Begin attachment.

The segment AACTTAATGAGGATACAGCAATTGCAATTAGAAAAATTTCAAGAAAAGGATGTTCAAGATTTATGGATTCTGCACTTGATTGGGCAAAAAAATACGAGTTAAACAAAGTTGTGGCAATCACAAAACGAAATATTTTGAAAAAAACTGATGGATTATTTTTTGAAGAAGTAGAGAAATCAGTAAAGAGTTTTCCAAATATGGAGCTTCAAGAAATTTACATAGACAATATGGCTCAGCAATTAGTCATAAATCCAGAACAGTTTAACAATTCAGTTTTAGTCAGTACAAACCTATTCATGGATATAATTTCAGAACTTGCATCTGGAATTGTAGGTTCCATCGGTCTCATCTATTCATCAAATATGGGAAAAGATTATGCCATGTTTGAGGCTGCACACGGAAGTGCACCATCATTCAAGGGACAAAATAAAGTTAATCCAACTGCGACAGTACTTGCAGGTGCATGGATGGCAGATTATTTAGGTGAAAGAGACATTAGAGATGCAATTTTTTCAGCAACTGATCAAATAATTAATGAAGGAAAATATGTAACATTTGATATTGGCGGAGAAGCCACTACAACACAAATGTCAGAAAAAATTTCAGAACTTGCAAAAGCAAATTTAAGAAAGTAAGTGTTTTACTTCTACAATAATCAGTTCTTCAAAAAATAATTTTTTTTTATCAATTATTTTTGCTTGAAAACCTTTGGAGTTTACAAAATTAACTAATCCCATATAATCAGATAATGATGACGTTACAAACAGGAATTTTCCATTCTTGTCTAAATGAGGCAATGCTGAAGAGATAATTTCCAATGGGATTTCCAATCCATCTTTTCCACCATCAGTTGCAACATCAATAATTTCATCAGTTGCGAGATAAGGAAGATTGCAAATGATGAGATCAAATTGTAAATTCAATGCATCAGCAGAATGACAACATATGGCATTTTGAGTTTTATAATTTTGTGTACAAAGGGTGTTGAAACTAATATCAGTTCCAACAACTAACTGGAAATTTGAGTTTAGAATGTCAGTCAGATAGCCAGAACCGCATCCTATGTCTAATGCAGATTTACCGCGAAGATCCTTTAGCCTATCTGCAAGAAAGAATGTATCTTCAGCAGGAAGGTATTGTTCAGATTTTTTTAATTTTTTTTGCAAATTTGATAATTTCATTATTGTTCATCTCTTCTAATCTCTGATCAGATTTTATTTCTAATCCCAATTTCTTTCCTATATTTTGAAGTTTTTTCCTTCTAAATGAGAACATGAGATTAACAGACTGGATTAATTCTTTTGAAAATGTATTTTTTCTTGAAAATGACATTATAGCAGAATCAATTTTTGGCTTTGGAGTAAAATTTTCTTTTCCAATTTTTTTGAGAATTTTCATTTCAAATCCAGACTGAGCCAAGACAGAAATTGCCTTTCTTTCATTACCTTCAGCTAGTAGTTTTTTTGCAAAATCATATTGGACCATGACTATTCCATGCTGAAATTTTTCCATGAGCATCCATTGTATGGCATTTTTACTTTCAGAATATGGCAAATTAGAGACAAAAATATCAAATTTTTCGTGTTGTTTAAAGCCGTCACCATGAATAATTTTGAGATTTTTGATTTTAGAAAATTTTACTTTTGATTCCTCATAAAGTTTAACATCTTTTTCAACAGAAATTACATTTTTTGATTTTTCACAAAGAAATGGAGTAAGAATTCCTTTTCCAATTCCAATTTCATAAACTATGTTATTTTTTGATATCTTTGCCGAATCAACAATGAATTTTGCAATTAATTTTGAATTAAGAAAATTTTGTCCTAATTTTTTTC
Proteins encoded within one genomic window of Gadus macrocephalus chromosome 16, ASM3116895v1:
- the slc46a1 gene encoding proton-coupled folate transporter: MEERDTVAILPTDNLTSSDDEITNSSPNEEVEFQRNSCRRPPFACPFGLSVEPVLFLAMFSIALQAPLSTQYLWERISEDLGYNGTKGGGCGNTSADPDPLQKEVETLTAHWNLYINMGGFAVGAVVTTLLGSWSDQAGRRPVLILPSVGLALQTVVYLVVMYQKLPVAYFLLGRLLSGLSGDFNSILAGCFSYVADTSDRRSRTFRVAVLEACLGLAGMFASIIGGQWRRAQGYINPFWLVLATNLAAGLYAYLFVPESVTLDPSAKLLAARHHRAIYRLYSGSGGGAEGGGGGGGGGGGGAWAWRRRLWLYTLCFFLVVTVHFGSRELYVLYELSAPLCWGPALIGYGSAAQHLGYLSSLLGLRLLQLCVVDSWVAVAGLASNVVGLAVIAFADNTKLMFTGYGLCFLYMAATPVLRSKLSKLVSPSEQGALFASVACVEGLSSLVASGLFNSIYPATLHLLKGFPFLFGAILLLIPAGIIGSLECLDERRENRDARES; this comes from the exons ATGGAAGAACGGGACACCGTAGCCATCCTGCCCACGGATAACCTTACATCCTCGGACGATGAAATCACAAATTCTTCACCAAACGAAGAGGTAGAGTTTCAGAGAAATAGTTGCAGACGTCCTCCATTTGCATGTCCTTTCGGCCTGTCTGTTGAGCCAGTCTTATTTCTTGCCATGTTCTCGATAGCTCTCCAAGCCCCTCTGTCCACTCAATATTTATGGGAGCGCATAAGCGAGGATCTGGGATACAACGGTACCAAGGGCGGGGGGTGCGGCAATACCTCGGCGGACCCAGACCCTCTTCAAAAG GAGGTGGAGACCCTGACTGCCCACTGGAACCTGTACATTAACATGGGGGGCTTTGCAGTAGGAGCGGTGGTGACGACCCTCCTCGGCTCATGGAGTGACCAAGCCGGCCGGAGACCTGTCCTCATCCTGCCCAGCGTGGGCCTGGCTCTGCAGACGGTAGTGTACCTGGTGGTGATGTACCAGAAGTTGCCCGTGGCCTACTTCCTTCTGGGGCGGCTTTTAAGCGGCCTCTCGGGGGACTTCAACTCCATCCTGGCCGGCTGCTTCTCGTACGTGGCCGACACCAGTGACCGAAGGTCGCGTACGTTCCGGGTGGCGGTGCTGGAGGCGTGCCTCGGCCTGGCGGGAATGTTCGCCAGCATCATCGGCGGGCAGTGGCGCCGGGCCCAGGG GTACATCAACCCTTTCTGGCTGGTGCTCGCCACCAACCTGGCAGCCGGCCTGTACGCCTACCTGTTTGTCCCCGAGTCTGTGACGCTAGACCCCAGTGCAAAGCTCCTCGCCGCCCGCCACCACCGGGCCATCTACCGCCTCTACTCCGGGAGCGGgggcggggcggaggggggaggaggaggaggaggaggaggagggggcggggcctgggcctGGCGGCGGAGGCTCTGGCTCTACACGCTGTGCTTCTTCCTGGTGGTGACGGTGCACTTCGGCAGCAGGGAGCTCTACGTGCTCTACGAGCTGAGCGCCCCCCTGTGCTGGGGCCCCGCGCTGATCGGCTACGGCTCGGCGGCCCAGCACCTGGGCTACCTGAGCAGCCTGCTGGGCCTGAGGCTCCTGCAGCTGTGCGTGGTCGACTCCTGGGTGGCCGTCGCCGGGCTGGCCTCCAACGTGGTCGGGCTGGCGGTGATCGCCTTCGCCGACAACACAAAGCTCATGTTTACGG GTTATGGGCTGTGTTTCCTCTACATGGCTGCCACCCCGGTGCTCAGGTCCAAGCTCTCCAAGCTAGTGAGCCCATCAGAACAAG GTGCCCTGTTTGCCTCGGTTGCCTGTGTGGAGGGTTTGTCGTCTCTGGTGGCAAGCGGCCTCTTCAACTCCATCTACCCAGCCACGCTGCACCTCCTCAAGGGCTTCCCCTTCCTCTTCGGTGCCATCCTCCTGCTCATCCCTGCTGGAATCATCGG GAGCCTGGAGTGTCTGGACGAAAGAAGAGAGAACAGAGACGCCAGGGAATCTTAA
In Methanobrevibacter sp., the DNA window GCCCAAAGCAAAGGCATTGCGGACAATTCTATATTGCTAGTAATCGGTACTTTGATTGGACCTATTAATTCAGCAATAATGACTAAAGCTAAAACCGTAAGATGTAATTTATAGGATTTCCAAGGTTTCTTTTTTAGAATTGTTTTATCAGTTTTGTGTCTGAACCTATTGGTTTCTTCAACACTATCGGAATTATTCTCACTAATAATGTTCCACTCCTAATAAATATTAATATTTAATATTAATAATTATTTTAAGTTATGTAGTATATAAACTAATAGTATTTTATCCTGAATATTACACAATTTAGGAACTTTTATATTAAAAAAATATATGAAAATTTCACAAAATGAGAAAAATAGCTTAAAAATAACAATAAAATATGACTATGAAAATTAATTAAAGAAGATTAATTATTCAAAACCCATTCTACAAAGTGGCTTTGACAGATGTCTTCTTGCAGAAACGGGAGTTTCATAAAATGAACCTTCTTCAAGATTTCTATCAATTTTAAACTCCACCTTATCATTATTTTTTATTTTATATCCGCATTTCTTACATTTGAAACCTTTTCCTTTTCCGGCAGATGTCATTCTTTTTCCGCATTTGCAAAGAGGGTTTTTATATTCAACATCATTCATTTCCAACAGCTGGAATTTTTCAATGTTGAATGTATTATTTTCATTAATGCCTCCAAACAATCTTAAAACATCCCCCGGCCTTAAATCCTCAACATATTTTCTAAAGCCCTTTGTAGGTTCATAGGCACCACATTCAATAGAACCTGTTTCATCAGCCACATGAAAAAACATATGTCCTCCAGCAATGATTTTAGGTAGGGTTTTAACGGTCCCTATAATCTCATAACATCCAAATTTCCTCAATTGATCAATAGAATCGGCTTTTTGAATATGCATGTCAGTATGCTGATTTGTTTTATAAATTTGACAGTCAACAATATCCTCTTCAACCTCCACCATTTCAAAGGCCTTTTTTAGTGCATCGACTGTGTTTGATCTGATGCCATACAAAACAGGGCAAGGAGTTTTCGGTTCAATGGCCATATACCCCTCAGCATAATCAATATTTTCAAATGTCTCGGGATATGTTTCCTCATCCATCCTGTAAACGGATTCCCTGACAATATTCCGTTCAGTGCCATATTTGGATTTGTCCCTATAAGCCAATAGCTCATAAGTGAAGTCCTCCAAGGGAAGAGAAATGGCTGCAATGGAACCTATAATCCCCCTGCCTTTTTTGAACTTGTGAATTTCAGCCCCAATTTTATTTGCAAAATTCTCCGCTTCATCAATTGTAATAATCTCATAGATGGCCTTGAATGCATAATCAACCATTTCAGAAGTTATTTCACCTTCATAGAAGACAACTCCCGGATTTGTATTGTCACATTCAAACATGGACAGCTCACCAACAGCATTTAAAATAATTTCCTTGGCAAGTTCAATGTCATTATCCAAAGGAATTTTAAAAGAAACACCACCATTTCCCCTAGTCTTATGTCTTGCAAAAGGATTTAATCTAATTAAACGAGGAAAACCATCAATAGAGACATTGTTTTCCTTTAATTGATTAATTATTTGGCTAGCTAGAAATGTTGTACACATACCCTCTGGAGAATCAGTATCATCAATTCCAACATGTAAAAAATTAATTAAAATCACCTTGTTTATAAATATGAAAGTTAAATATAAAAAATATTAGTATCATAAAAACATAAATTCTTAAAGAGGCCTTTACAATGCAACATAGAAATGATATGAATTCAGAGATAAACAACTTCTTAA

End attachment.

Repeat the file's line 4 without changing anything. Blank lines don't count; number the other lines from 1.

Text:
In Methanobrevibacter sp., the DNA window GCCCAAAGCAAAGGCATTGCGGACAATTCTATATTGCTAGTAATCGGTACTTTGATTGGACCTATTAATTCAGCAATAATGACTAAAGCTAAAACCGTAAGATGTAATTTATAGGATTTCCAAGGTTTCTTTTTTAGAATTGTTTTATCAGTTTTGTGTCTGAACCTATTGGTTTCTTCAACACTATCGGAATTATTCTCACTAATAATGTTCCACTCCTAATAAATATTAATATTTAATATTAATAATTATTTTAAGTTATGTAGTATATAAACTAATAGTATTTTATCCTGAATATTACACAATTTAGGAACTTTTATATTAAAAAAATATATGAAAATTTCACAAAATGAGAAAAATAGCTTAAAAATAACAATAAAATATGACTATGAAAATTAATTAAAGAAGATTAATTATTCAAAACCCATTCTACAAAGTGGCTTTGACAGATGTCTTCTTGCAGAAACGGGAGTTTCATAAAATGAACCTTCTTCAAGATTTCTATCAATTTTAAACTCCACCTTATCATTATTTTTTATTTTATATCCGCATTTCTTACATTTGAAACCTTTTCCTTTTCCGGCAGATGTCATTCTTTTTCCGCATTTGCAAAGAGGGTTTTTATATTCAACATCATTCATTTCCAACAGCTGGAATTTTTCAATGTTGAATGTATTATTTTCATTAATGCCTCCAAACAATCTTAAAACATCCCCCGGCCTTAAATCCTCAACATATTTTCTAAAGCCCTTTGTAGGTTCATAGGCACCACATTCAATAGAACCTGTTTCATCAGCCACATGAAAAAACATATGTCCTCCAGCAATGATTTTAGGTAGGGTTTTAACGGTCCCTATAATCTCATAACATCCAAATTTCCTCAATTGATCAATAGAATCGGCTTTTTGAATATGCATGTCAGTATGCTGATTTGTTTTATAAATTTGACAGTCAACAATATCCTCTTCAACCTCCACCATTTCAAAGGCCTTTTTTAGTGCATCGACTGTGTTTGATCTGATGCCATACAAAACAGGGCAAGGAGTTTTCGGTTCAATGGCCATATACCCCTCAGCATAATCAATATTTTCAAATGTCTCGGGATATGTTTCCTCATCCATCCTGTAAACGGATTCCCTGACAATATTCCGTTCAGTGCCATATTTGGATTTGTCCCTATAAGCCAATAGCTCATAAGTGAAGTCCTCCAAGGGAAGAGAAATGGCTGCAATGGAACCTATAATCCCCCTGCCTTTTTTGAACTTGTGAATTTCAGCCCCAATTTTATTTGCAAAATTCTCCGCTTCATCAATTGTAATAATCTCATAGATGGCCTTGAATGCATAATCAACCATTTCAGAAGTTATTTCACCTTCATAGAAGACAACTCCCGGATTTGTATTGTCACATTCAAACATGGACAGCTCACCAACAGCATTTAAAATAATTTCCTTGGCAAGTTCAATGTCATTATCCAAAGGAATTTTAAAAGAAACACCACCATTTCCCCTAGTCTTATGTCTTGCAAAAGGATTTAATCTAATTAAACGAGGAAAACCATCAATAGAGACATTGTTTTCCTTTAATTGATTAATTATTTGGCTAGCTAGAAATGTTGTACACATACCCTCTGGAGAATCAGTATCATCAATTCCAACATGTAAAAAATTAATTAAAATCACCTTGTTTATAAATATGAAAGTTAAATATAAAAAATATTAGTATCATAAAAACATAAATTCTTAAAGAGGCCTTTACAATGCAACATAGAAATGATATGAATTCAGAGATAAACAACTTCTTAA